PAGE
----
I know it well and was thrilled to see it in person at Tate Modern this year !! (this is the centre of a triptych with two other parts - as you may know.)
― the pinefox, Saturday, 29 October 2022 13:50 (four weeks ago) link
Especially as someone who was raised as a Republican in the 1950s, and tended to think of myself that way into the early 60s---between the fall of McCarthy and the rise of Goldwater---I'm among those who think of it as being more inclusive back then, and a Berkeley grad who is curious, open-minded, has some educated sense of agency---but of isolation, of being a traveler, and is attracted to glimpses of the meaning of things, the order, the true System, whether it's something she's going to try to embrace or not---that sounds like a plausible Republican-identifying character to me. She could eventually take it in a more Right or Left, John Birch or Aquarian direction, to where they might merge, in terms of conspiracy theories and "organic" pre-Covid anti-vaxxers etc, or not. Part of the attraction to Wendell "Mucho" Maas ("Mucho baby," as she addresses him at one point, indicating that he may well have mucho sex appeal), is the intensity and curiosity, idealistic tendencies, that they share, which he takes in the Aquarian direction, with LSD. Disturbing to her initially, but she may join him later, or go on a parallel path.I think at this point some form of birth control could be understood by the reader as a given, ditto the sense of isolation I mentioned, in big old and modern California, with its own traditions of transition, whether she's literally an orphan or not. She's married, but not a period-stereotypical American Wife, incl. Mom, forever fixing dinner etc. He's currently preoccupied, maybe always has been to some degree, which may even be part of their compatibility, so far.
― dow, Saturday, 29 October 2022 17:34 (four weeks ago) link
Also, it's hard to picture, unless she had a really open-minded and Cali-savvy Mom, consultations about Thurn Und Taxis and Wendell's adventures with LSD.
― dow, Saturday, 29 October 2022 17:46 (four weeks ago) link
Hard to picture in that era, but doesn't mean it couldn't happen. Could have been good, but maybe taking away from the tension of her isolation, of mysteries left along the road to revelation, as can also happen off the page.
― dow, Saturday, 29 October 2022 17:54 (four weeks ago) link
And of course California, the Promised Land and so on, is such a complicated place, grids and sprawl and sunshine and smog and so much else. Even if you just want to keep your head to yourself and write code or pan for gold or smoke it, you have to have a plan, develop it or find it, for The Purpose-Driven Life, even one with cruise control as your goal.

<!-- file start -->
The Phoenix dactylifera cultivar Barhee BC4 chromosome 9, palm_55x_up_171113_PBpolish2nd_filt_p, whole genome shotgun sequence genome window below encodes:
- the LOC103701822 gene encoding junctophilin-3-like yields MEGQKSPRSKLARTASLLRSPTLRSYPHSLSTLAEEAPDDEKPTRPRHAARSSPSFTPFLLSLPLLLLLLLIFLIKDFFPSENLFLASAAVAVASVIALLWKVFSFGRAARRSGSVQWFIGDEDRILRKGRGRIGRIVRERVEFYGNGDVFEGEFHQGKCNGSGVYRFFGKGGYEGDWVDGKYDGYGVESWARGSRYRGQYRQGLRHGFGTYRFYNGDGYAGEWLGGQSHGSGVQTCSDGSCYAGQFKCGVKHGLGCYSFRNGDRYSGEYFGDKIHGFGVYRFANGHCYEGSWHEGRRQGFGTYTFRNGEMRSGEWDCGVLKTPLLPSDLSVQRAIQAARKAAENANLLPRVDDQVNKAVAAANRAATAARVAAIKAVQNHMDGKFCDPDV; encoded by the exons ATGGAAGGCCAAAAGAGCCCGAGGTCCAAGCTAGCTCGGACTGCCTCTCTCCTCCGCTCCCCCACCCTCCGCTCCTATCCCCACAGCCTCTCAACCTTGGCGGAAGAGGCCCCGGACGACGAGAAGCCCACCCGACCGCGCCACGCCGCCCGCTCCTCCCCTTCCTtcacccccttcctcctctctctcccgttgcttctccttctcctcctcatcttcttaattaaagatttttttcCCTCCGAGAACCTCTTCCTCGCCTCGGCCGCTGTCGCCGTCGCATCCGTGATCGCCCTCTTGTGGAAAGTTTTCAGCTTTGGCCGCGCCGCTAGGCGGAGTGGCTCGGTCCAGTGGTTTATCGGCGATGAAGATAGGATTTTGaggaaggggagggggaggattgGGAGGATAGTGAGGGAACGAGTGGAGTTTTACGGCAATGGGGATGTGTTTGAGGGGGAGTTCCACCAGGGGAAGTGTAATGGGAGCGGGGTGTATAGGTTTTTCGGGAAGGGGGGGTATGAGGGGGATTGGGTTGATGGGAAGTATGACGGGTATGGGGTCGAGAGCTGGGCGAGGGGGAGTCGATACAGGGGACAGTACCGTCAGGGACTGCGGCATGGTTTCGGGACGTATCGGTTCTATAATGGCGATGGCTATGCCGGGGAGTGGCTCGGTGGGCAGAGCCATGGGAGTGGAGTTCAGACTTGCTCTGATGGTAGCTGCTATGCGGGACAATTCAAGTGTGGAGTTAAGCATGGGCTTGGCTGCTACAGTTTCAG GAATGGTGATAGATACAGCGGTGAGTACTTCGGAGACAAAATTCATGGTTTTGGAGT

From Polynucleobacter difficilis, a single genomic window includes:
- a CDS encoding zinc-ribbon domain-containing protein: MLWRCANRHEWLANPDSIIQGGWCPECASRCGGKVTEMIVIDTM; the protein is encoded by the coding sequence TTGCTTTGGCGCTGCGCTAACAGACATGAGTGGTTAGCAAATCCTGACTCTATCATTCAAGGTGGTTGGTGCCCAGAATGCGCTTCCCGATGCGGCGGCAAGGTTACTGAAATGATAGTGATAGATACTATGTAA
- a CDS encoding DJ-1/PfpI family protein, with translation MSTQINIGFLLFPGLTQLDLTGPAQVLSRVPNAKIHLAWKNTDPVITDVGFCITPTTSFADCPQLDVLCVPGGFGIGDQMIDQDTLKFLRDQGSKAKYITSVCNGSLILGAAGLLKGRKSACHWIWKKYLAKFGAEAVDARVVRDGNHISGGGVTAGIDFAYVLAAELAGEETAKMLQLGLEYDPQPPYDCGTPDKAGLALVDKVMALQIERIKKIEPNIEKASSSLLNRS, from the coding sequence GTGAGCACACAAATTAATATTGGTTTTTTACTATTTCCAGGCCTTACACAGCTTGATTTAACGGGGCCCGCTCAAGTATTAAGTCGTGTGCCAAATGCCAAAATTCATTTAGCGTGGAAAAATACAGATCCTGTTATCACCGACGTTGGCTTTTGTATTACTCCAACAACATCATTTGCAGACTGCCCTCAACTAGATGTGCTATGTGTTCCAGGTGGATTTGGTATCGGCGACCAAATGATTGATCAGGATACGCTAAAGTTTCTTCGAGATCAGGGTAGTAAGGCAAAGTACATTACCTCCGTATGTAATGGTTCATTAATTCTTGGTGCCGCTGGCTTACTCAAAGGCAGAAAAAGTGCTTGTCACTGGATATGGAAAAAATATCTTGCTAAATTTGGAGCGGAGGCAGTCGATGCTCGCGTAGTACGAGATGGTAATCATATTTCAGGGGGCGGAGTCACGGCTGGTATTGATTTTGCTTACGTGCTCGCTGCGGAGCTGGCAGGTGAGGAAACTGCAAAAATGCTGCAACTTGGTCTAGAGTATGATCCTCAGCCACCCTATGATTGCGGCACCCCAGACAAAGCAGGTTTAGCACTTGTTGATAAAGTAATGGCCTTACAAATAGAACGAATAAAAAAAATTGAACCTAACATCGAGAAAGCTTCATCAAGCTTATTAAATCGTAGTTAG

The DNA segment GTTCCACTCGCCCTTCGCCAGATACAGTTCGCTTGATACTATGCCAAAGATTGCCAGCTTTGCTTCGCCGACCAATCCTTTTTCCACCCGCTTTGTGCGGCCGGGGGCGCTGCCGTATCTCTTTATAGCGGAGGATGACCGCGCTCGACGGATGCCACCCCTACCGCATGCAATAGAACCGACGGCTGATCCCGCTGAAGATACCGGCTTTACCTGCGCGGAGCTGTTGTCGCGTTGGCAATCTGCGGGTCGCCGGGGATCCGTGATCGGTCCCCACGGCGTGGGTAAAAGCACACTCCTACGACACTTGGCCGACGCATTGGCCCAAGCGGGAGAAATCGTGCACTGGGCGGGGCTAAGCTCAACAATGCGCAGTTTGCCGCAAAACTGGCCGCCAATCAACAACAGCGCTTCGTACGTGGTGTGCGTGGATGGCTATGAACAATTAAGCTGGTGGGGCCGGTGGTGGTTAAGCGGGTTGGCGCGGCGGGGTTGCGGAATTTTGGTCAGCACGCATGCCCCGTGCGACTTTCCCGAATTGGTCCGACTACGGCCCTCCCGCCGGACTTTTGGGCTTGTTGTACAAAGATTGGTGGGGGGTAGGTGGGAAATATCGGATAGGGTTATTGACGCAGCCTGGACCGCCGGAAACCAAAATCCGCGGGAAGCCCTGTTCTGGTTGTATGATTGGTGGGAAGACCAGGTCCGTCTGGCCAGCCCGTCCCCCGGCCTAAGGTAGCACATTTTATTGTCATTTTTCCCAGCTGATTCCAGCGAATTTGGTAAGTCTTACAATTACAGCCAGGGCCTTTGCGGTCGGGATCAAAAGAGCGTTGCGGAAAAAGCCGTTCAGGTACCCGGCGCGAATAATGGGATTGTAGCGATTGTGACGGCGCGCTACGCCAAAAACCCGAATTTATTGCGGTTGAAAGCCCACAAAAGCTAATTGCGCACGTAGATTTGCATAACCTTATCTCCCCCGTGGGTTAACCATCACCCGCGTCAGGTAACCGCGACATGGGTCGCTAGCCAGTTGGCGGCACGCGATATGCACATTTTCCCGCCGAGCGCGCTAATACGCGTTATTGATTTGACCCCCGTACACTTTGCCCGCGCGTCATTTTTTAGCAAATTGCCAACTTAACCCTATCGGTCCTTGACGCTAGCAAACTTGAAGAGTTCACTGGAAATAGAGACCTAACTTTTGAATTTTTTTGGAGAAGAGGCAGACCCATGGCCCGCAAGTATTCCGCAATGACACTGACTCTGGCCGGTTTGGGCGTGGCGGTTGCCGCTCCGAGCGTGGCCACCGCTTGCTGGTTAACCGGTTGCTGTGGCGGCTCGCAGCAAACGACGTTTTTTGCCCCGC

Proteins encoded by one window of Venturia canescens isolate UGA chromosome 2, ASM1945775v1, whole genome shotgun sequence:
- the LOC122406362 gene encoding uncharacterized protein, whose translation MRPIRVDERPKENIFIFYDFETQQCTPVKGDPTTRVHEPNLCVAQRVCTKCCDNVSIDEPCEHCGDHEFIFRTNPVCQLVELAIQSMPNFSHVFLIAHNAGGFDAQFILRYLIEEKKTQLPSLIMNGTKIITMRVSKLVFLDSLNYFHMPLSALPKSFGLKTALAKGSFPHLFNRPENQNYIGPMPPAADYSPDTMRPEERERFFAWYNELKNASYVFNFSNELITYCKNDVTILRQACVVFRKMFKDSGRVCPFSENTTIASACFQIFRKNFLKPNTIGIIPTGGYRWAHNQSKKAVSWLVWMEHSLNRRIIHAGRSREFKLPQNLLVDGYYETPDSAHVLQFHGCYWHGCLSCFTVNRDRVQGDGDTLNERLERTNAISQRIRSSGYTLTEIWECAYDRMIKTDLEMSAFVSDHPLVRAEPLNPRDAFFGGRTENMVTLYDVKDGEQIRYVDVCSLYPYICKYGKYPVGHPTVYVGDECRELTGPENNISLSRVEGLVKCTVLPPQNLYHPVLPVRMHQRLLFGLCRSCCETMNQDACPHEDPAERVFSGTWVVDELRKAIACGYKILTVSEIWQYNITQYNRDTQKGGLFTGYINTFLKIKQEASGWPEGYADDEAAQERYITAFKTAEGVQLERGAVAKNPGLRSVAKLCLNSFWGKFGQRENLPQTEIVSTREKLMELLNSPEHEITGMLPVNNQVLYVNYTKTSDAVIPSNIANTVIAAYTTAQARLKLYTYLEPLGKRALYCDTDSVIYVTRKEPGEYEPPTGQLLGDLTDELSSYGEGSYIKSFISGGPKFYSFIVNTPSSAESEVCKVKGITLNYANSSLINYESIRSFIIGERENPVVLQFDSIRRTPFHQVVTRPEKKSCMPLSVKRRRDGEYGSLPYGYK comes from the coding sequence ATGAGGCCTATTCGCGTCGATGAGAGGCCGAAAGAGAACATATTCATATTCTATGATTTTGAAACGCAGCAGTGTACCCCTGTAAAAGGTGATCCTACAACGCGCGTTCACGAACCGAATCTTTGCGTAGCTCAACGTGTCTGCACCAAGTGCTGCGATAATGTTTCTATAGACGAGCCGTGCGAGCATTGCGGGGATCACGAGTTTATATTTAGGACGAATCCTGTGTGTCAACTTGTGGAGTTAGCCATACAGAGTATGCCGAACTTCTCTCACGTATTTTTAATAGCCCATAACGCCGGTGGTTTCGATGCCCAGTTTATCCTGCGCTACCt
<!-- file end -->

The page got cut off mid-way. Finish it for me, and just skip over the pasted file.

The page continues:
― dow, Saturday, 29 October 2022 23:43 (four weeks ago) link
A leading physical metaphor for shore.
― dow, Saturday, 29 October 2022 23:44 (four weeks ago) link
at some point in the last decade i realised i was kind of reading oedipa maas against joan didion: not that they're identical but there are some useful points of similarity (social background, sensibility perhaps) which help triangulate the differences (tho they don't really answer any of PF's questions)
(oedipa's husband briefly turns up again in vineland, the second in TP's "californian trilogy")
― mark s, Sunday, 30 October 2022 12:16 (four weeks ago) link
I strongly agree about the common ground between the texts ie: between Maas and Didion. There are a number of specific points of such common ground.
I had forgotten about the Vineland appearance, though did know of it. But I only ever read half of Vineland, and do not think it is my kind of novel.
― the pinefox, Sunday, 30 October 2022 15:35 (four weeks ago) link
re poster dow's post: it's not that I think CL49 should have a scene with OM's mother (though it could have been interesting for sure, and reminds me of another question: what was Oedipa Maas's maiden name?) -- rather that in 120 pages in which we feel intimate with this character and experience all her concerns, hopes and traumas, it's odd that she never once thinks of the existence or non-existence of any of her family (save her husband).
My general observation, again, is that there is an element of smoke & mirrors in the fictional process, in which OM feels quite a full and compelling character, but in some ways isn't; is a facade with less depth then we might think, who exists as a function and role ('actant'?) in the fiction and is less fully thought through and realised than she may seem.
I also reflected that the one novelist who WOULD, for good or ill, have thought through family backstory and brought it in, is ... Franzen.
― the pinefox, Sunday, 30 October 2022 15:43 (four weeks ago) link
Maxine Tarnow in Bleeding Edge is possibly TRP compensating for the underwritten aspects of Oedipa - she's a much more fully drawn mum-gumshoe. Though funnily enough Mike Davis thought this was a virtue of CoL49 in comparison to Didion - he praised the novel for "wasting no time grappling with the alienation of its subject".
― Piedie Gimbel, Sunday, 30 October 2022 15:50 (four weeks ago) link
That sounds a good comment from Davis (whom I've almost never read).
I agree that Bleeding Edge comes over like a return to CL49 territory (I suspect that INHERENT VICE did too), though I also thought it was dire.
― the pinefox, Sunday, 30 October 2022 17:03 (four weeks ago) link